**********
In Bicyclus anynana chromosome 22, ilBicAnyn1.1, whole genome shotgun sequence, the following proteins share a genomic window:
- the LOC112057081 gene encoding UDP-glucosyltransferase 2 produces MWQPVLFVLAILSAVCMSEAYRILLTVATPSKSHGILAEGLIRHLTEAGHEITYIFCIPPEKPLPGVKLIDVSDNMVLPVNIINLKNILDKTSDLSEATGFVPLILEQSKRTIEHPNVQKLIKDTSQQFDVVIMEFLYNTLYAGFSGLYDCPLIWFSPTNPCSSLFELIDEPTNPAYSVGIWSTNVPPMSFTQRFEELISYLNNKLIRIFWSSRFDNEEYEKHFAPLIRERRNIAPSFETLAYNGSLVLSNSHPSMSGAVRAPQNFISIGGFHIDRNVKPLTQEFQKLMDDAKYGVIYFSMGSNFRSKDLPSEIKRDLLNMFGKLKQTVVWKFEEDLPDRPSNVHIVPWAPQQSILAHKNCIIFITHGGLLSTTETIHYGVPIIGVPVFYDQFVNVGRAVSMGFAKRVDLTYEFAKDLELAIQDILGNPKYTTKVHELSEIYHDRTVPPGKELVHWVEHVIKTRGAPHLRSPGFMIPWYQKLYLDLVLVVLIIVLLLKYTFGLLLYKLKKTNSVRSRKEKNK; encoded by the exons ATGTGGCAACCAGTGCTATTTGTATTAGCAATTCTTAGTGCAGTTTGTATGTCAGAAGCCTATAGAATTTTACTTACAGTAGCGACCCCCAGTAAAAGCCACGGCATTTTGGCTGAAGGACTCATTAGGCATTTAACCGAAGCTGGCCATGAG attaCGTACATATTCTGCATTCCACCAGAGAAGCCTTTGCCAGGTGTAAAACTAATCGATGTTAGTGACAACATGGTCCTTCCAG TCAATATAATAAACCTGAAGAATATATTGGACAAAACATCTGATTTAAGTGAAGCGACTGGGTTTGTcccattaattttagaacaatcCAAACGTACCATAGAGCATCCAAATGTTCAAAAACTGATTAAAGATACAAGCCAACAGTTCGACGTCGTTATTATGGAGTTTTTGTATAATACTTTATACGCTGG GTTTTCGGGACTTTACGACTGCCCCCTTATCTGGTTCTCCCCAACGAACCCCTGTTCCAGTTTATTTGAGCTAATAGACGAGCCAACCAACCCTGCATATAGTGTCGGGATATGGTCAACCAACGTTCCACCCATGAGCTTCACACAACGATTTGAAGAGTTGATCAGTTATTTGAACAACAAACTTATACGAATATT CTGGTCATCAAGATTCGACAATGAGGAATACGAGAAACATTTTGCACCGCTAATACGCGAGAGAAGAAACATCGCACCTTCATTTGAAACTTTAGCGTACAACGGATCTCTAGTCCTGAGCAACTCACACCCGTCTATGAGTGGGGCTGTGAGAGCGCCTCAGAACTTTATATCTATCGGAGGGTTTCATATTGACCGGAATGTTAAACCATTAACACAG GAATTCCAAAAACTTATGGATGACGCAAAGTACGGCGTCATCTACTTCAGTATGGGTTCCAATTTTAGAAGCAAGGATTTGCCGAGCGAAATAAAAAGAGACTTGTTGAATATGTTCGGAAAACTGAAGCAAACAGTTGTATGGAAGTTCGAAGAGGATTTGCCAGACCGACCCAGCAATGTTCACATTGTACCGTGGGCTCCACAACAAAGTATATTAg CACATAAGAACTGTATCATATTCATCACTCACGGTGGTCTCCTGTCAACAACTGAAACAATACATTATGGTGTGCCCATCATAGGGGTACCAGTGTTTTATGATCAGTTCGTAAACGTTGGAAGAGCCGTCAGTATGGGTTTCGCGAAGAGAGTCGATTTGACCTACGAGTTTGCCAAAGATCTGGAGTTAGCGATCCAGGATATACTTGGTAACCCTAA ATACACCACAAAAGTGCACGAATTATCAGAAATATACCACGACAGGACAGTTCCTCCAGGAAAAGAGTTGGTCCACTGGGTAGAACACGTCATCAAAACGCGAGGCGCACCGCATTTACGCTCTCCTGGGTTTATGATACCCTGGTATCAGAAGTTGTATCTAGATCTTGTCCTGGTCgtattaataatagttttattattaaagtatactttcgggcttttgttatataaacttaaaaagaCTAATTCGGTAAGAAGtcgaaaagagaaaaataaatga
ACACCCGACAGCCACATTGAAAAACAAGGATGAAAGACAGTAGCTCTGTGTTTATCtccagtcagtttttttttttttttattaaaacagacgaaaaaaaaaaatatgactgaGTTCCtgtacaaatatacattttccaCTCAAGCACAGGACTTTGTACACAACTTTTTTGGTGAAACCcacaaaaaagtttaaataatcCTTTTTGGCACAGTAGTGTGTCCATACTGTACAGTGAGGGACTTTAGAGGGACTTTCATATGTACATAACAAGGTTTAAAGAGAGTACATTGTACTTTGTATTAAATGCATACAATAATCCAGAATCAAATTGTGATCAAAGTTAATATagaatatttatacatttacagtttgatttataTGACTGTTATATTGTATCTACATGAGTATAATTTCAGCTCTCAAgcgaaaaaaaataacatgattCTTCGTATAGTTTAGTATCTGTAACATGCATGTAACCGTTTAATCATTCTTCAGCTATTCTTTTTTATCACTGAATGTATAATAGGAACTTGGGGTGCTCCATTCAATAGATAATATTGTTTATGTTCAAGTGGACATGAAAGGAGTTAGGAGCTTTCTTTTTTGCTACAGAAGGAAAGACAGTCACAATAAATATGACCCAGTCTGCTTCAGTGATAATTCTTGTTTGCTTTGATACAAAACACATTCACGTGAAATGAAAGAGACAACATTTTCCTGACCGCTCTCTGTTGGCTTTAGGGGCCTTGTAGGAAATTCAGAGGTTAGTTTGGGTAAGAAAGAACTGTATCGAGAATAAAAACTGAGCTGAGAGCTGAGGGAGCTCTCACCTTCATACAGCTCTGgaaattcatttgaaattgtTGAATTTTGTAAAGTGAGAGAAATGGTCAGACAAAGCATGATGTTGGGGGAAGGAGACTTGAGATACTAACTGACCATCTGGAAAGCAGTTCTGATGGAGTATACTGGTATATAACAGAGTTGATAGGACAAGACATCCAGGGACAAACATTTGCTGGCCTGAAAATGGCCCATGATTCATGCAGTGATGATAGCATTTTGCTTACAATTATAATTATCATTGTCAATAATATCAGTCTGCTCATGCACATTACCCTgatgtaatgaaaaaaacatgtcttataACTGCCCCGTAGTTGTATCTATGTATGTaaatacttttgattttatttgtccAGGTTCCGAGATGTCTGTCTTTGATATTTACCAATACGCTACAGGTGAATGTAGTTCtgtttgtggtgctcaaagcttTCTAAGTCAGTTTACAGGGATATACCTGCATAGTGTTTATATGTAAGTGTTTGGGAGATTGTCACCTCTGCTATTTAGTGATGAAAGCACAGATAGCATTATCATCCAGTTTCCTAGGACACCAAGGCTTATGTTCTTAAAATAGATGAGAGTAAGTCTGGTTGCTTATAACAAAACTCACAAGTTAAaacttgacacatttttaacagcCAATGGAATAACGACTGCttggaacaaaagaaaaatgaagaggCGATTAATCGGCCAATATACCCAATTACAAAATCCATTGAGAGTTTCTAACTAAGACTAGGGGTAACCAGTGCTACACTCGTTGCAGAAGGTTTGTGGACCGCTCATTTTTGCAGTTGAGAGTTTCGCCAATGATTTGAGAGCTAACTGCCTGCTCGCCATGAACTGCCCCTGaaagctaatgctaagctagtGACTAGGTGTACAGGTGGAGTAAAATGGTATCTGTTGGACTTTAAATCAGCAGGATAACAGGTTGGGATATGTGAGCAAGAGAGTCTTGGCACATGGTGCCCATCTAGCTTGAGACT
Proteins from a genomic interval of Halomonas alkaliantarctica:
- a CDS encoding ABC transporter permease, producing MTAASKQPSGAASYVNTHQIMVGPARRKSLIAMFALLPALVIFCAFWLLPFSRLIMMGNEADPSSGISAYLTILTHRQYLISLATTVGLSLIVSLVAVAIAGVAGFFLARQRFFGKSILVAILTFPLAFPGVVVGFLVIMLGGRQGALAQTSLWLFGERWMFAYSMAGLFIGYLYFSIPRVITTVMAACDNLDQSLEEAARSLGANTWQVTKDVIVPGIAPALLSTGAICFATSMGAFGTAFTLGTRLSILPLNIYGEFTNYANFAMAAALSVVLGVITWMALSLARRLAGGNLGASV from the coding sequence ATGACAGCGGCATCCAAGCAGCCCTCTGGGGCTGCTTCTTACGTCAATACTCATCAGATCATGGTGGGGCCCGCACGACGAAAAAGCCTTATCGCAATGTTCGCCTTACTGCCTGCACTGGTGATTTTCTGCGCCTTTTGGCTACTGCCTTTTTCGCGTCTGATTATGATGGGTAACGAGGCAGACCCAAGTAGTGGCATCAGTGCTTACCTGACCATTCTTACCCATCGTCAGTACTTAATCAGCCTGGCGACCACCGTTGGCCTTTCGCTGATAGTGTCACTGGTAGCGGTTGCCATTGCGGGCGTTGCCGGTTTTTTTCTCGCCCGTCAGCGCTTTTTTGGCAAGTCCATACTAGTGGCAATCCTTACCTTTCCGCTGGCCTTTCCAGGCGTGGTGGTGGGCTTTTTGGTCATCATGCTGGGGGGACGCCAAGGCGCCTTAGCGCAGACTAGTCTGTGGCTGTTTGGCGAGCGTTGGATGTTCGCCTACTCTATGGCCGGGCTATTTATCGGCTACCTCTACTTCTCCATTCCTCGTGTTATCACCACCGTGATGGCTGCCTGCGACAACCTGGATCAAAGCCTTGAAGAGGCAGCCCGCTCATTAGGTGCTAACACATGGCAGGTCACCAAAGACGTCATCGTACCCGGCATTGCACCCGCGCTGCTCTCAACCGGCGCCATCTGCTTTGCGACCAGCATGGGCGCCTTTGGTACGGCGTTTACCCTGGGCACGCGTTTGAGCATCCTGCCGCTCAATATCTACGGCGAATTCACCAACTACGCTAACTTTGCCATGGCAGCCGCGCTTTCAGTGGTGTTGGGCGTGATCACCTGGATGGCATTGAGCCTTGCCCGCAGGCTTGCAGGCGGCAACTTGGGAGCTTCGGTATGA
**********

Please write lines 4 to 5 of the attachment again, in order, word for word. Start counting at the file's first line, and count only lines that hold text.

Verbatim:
Proteins from a genomic interval of Halomonas alkaliantarctica:
- a CDS encoding ABC transporter permease, producing MTAASKQPSGAASYVNTHQIMVGPARRKSLIAMFALLPALVIFCAFWLLPFSRLIMMGNEADPSSGISAYLTILTHRQYLISLATTVGLSLIVSLVAVAIAGVAGFFLARQRFFGKSILVAILTFPLAFPGVVVGFLVIMLGGRQGALAQTSLWLFGERWMFAYSMAGLFIGYLYFSIPRVITTVMAACDNLDQSLEEAARSLGANTWQVTKDVIVPGIAPALLSTGAICFATSMGAFGTAFTLGTRLSILPLNIYGEFTNYANFAMAAALSVVLGVITWMALSLARRLAGGNLGASV from the coding sequence ATGACAGCGGCATCCAAGCAGCCCTCTGGGGCTGCTTCTTACGTCAATACTCATCAGATCATGGTGGGGCCCGCACGACGAAAAAGCCTTATCGCAATGTTCGCCTTACTGCCTGCACTGGTGATTTTCTGCGCCTTTTGGCTACTGCCTTTTTCGCGTCTGATTATGATGGGTAACGAGGCAGACCCAAGTAGTGGCATCAGTGCTTACCTGACCATTCTTACCCATCGTCAGTACTTAATCAGCCTGGCGACCACCGTTGGCCTTTCGCTGATAGTGTCACTGGTAGCGGTTGCCATTGCGGGCGTTGCCGGTTTTTTTCTCGCCCGTCAGCGCTTTTTTGGCAAGTCCATACTAGTGGCAATCCTTACCTTTCCGCTGGCCTTTCCAGGCGTGGTGGTGGGCTTTTTGGTCATCATGCTGGGGGGACGCCAAGGCGCCTTAGCGCAGACTAGTCTGTGGCTGTTTGGCGAGCGTTGGATGTTCGCCTACTCTATGGCCGGGCTATTTATCGGCTACCTCTACTTCTCCATTCCTCGTGTTATCACCACCGTGATGGCTGCCTGCGACAACCTGGATCAAAGCCTTGAAGAGGCAGCCCGCTCATTAGGTGCTAACACATGGCAGGTCACCAAAGACGTCATCGTACCCGGCATTGCACCCGCGCTGCTCTCAACCGGCGCCATCTGCTTTGCGACCAGCATGGGCGCCTTTGGTACGGCGTTTACCCTGGGCACGCGTTTGAGCATCCTGCCGCTCAATATCTACGGCGAATTCACCAACTACGCTAACTTTGCCATGGCAGCCGCGCTTTCAGTGGTGTTGGGCGTGATCACCTGGATGGCATTGAGCCTTGCCCGCAGGCTTGCAGGCGGCAACTTGGGAGCTTCGGTATGA